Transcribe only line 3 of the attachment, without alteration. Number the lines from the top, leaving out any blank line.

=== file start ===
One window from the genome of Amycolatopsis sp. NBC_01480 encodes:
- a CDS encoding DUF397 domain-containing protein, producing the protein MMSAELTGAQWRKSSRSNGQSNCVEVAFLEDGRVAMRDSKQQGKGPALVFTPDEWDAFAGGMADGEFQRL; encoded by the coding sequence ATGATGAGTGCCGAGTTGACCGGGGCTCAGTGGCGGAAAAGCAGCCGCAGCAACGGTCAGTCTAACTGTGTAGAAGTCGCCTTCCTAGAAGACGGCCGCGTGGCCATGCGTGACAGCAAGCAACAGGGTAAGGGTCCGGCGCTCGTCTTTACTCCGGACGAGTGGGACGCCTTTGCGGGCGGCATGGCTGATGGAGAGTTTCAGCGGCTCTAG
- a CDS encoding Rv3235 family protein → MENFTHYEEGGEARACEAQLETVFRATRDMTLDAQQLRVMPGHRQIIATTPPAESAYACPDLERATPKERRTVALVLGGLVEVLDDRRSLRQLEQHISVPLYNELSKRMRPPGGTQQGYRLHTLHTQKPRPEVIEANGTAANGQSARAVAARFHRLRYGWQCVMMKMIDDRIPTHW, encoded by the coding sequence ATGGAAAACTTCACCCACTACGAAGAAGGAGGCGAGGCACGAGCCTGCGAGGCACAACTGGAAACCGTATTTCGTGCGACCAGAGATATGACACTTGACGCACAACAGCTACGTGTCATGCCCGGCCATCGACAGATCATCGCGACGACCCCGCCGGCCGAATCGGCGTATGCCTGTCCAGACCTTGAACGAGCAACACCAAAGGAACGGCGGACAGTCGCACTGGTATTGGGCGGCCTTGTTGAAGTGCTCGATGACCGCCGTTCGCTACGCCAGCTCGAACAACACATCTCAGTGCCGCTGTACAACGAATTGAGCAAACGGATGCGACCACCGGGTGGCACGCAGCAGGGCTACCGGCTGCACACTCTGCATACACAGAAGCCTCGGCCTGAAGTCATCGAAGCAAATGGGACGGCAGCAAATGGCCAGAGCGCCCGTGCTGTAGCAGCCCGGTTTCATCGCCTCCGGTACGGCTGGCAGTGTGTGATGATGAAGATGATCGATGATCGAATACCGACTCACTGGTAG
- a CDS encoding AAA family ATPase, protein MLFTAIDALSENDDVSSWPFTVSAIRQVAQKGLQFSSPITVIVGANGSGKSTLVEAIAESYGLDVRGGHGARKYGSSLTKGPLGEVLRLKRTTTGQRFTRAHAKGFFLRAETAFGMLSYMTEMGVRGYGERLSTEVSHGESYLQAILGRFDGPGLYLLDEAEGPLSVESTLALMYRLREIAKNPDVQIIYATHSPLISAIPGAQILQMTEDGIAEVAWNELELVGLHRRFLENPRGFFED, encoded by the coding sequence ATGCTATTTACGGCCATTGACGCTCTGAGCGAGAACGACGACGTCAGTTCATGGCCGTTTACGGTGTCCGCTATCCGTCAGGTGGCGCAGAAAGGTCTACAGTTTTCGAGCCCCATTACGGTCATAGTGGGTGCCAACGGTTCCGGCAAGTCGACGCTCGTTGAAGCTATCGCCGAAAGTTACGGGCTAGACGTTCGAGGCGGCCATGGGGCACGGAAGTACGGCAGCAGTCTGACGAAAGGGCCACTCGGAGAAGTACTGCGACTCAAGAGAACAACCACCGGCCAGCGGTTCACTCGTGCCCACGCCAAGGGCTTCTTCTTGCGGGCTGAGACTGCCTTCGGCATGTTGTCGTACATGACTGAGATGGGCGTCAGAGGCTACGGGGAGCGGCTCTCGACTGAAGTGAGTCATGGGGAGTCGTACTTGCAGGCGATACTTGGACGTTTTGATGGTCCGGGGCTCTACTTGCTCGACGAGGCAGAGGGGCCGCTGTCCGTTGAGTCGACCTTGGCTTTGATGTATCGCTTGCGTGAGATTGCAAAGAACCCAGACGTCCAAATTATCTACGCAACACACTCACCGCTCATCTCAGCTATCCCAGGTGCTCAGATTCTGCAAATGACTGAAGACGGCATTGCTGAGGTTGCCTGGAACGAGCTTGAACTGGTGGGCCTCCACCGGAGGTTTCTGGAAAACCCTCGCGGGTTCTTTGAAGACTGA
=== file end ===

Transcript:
- a CDS encoding Rv3235 family protein → MENFTHYEEGGEARACEAQLETVFRATRDMTLDAQQLRVMPGHRQIIATTPPAESAYACPDLERATPKERRTVALVLGGLVEVLDDRRSLRQLEQHISVPLYNELSKRMRPPGGTQQGYRLHTLHTQKPRPEVIEANGTAANGQSARAVAARFHRLRYGWQCVMMKMIDDRIPTHW, encoded by the coding sequence ATGGAAAACTTCACCCACTACGAAGAAGGAGGCGAGGCACGAGCCTGCGAGGCACAACTGGAAACCGTATTTCGTGCGACCAGAGATATGACACTTGACGCACAACAGCTACGTGTCATGCCCGGCCATCGACAGATCATCGCGACGACCCCGCCGGCCGAATCGGCGTATGCCTGTCCAGACCTTGAACGAGCAACACCAAAGGAACGGCGGACAGTCGCACTGGTATTGGGCGGCCTTGTTGAAGTGCTCGATGACCGCCGTTCGCTACGCCAGCTCGAACAACACATCTCAGTGCCGCTGTACAACGAATTGAGCAAACGGATGCGACCACCGGGTGGCACGCAGCAGGGCTACCGGCTGCACACTCTGCATACACAGAAGCCTCGGCCTGAAGTCATCGAAGCAAATGGGACGGCAGCAAATGGCCAGAGCGCCCGTGCTGTAGCAGCCCGGTTTCATCGCCTCCGGTACGGCTGGCAGTGTGTGATGATGAAGATGATCGATGATCGAATACCGACTCACTGGTAG